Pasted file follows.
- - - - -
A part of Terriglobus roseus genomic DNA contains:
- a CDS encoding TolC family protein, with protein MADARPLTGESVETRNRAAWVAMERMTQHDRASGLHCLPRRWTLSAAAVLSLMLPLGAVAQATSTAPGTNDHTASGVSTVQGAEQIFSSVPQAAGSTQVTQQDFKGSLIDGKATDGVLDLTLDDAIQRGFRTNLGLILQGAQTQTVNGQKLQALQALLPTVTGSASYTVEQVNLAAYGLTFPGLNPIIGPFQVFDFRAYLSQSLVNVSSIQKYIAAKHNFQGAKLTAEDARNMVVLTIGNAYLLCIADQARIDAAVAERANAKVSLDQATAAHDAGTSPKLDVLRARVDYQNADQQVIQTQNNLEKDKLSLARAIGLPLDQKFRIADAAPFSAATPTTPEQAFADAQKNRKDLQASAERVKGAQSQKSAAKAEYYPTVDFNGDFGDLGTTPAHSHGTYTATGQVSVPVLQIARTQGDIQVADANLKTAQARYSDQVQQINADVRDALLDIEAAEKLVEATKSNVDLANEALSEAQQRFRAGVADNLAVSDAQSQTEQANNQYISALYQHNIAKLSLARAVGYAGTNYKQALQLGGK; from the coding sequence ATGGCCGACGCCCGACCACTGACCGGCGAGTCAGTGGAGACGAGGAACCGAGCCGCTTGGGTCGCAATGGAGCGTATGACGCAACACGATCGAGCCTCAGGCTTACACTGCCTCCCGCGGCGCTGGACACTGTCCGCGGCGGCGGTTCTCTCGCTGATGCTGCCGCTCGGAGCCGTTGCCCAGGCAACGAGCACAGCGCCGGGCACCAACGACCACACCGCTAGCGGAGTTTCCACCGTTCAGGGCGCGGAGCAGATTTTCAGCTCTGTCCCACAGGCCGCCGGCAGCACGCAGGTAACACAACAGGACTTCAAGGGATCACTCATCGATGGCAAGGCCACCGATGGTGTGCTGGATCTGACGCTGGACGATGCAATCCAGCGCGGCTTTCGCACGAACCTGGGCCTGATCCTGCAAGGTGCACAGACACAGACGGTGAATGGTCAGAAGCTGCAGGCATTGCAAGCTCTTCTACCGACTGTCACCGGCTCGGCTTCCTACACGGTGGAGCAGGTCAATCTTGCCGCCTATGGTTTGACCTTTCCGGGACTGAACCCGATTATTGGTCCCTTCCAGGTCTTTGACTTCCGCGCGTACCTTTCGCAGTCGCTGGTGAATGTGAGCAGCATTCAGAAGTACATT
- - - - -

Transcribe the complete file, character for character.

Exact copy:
A part of Terriglobus roseus genomic DNA contains:
- a CDS encoding TolC family protein, with protein MADARPLTGESVETRNRAAWVAMERMTQHDRASGLHCLPRRWTLSAAAVLSLMLPLGAVAQATSTAPGTNDHTASGVSTVQGAEQIFSSVPQAAGSTQVTQQDFKGSLIDGKATDGVLDLTLDDAIQRGFRTNLGLILQGAQTQTVNGQKLQALQALLPTVTGSASYTVEQVNLAAYGLTFPGLNPIIGPFQVFDFRAYLSQSLVNVSSIQKYIAAKHNFQGAKLTAEDARNMVVLTIGNAYLLCIADQARIDAAVAERANAKVSLDQATAAHDAGTSPKLDVLRARVDYQNADQQVIQTQNNLEKDKLSLARAIGLPLDQKFRIADAAPFSAATPTTPEQAFADAQKNRKDLQASAERVKGAQSQKSAAKAEYYPTVDFNGDFGDLGTTPAHSHGTYTATGQVSVPVLQIARTQGDIQVADANLKTAQARYSDQVQQINADVRDALLDIEAAEKLVEATKSNVDLANEALSEAQQRFRAGVADNLAVSDAQSQTEQANNQYISALYQHNIAKLSLARAVGYAGTNYKQALQLGGK; from the coding sequence ATGGCCGACGCCCGACCACTGACCGGCGAGTCAGTGGAGACGAGGAACCGAGCCGCTTGGGTCGCAATGGAGCGTATGACGCAACACGATCGAGCCTCAGGCTTACACTGCCTCCCGCGGCGCTGGACACTGTCCGCGGCGGCGGTTCTCTCGCTGATGCTGCCGCTCGGAGCCGTTGCCCAGGCAACGAGCACAGCGCCGGGCACCAACGACCACACCGCTAGCGGAGTTTCCACCGTTCAGGGCGCGGAGCAGATTTTCAGCTCTGTCCCACAGGCCGCCGGCAGCACGCAGGTAACACAACAGGACTTCAAGGGATCACTCATCGATGGCAAGGCCACCGATGGTGTGCTGGATCTGACGCTGGACGATGCAATCCAGCGCGGCTTTCGCACGAACCTGGGCCTGATCCTGCAAGGTGCACAGACACAGACGGTGAATGGTCAGAAGCTGCAGGCATTGCAAGCTCTTCTACCGACTGTCACCGGCTCGGCTTCCTACACGGTGGAGCAGGTCAATCTTGCCGCCTATGGTTTGACCTTTCCGGGACTGAACCCGATTATTGGTCCCTTCCAGGTCTTTGACTTCCGCGCGTACCTTTCGCAGTCGCTGGTGAATGTGAGCAGCATTCAGAAGTACATT